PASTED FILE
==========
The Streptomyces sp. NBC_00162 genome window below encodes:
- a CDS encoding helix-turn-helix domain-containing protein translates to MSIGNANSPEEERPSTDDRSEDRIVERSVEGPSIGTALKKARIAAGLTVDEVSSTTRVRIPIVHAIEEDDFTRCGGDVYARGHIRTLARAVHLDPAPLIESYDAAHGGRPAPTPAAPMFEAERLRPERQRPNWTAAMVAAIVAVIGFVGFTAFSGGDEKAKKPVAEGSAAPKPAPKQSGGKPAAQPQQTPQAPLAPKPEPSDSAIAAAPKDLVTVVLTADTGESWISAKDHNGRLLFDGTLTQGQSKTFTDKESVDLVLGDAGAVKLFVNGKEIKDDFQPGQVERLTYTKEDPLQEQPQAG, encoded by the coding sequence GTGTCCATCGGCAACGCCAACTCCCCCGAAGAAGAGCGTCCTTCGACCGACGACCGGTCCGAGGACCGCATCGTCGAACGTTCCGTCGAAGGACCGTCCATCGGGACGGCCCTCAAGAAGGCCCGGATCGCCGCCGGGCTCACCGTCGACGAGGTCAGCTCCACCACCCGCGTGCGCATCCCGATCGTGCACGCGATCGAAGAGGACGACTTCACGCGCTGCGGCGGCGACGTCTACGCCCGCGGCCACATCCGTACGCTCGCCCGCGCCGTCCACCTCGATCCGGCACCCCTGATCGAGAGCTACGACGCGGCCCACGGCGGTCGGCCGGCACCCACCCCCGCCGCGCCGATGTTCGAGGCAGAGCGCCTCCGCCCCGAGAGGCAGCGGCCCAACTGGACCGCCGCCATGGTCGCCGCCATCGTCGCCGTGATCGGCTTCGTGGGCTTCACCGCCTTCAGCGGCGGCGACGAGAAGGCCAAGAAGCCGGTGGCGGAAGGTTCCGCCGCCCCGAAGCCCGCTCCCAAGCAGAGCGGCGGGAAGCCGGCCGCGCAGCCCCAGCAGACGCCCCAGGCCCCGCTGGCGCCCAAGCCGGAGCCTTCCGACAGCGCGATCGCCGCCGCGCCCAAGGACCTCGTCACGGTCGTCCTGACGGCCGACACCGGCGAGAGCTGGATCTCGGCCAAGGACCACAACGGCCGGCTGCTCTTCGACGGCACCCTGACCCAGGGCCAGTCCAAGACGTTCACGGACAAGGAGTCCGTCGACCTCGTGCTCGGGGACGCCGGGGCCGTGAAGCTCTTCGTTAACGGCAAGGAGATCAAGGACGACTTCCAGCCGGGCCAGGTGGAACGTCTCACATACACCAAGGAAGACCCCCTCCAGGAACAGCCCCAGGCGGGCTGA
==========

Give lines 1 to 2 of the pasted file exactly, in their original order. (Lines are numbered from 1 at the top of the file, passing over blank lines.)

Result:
The Streptomyces sp. NBC_00162 genome window below encodes:
- a CDS encoding helix-turn-helix domain-containing protein translates to MSIGNANSPEEERPSTDDRSEDRIVERSVEGPSIGTALKKARIAAGLTVDEVSSTTRVRIPIVHAIEEDDFTRCGGDVYARGHIRTLARAVHLDPAPLIESYDAAHGGRPAPTPAAPMFEAERLRPERQRPNWTAAMVAAIVAVIGFVGFTAFSGGDEKAKKPVAEGSAAPKPAPKQSGGKPAAQPQQTPQAPLAPKPEPSDSAIAAAPKDLVTVVLTADTGESWISAKDHNGRLLFDGTLTQGQSKTFTDKESVDLVLGDAGAVKLFVNGKEIKDDFQPGQVERLTYTKEDPLQEQPQAG, encoded by the coding sequence GTGTCCATCGGCAACGCCAACTCCCCCGAAGAAGAGCGTCCTTCGACCGACGACCGGTCCGAGGACCGCATCGTCGAACGTTCCGTCGAAGGACCGTCCATCGGGACGGCCCTCAAGAAGGCCCGGATCGCCGCCGGGCTCACCGTCGACGAGGTCAGCTCCACCACCCGCGTGCGCATCCCGATCGTGCACGCGATCGAAGAGGACGACTTCACGCGCTGCGGCGGCGACGTCTACGCCCGCGGCCACATCCGTACGCTCGCCCGCGCCGTCCACCTCGATCCGGCACCCCTGATCGAGAGCTACGACGCGGCCCACGGCGGTCGGCCGGCACCCACCCCCGCCGCGCCGATGTTCGAGGCAGAGCGCCTCCGCCCCGAGAGGCAGCGGCCCAACTGGACCGCCGCCATGGTCGCCGCCATCGTCGCCGTGATCGGCTTCGTGGGCTTCACCGCCTTCAGCGGCGGCGACGAGAAGGCCAAGAAGCCGGTGGCGGAAGGTTCCGCCGCCCCGAAGCCCGCTCCCAAGCAGAGCGGCGGGAAGCCGGCCGCGCAGCCCCAGCAGACGCCCCAGGCCCCGCTGGCGCCCAAGCCGGAGCCTTCCGACAGCGCGATCGCCGCCGCGCCCAAGGACCTCGTCACGGTCGTCCTGACGGCCGACACCGGCGAGAGCTGGATCTCGGCCAAGGACCACAACGGCCGGCTGCTCTTCGACGGCACCCTGACCCAGGGCCAGTCCAAGACGTTCACGGACAAGGAGTCCGTCGACCTCGTGCTCGGGGACGCCGGGGCCGTGAAGCTCTTCGTTAACGGCAAGGAGATCAAGGACGACTTCCAGCCGGGCCAGGTGGAACGTCTCACATACACCAAGGAAGACCCCCTCCAGGAACAGCCCCAGGCGGGCTGA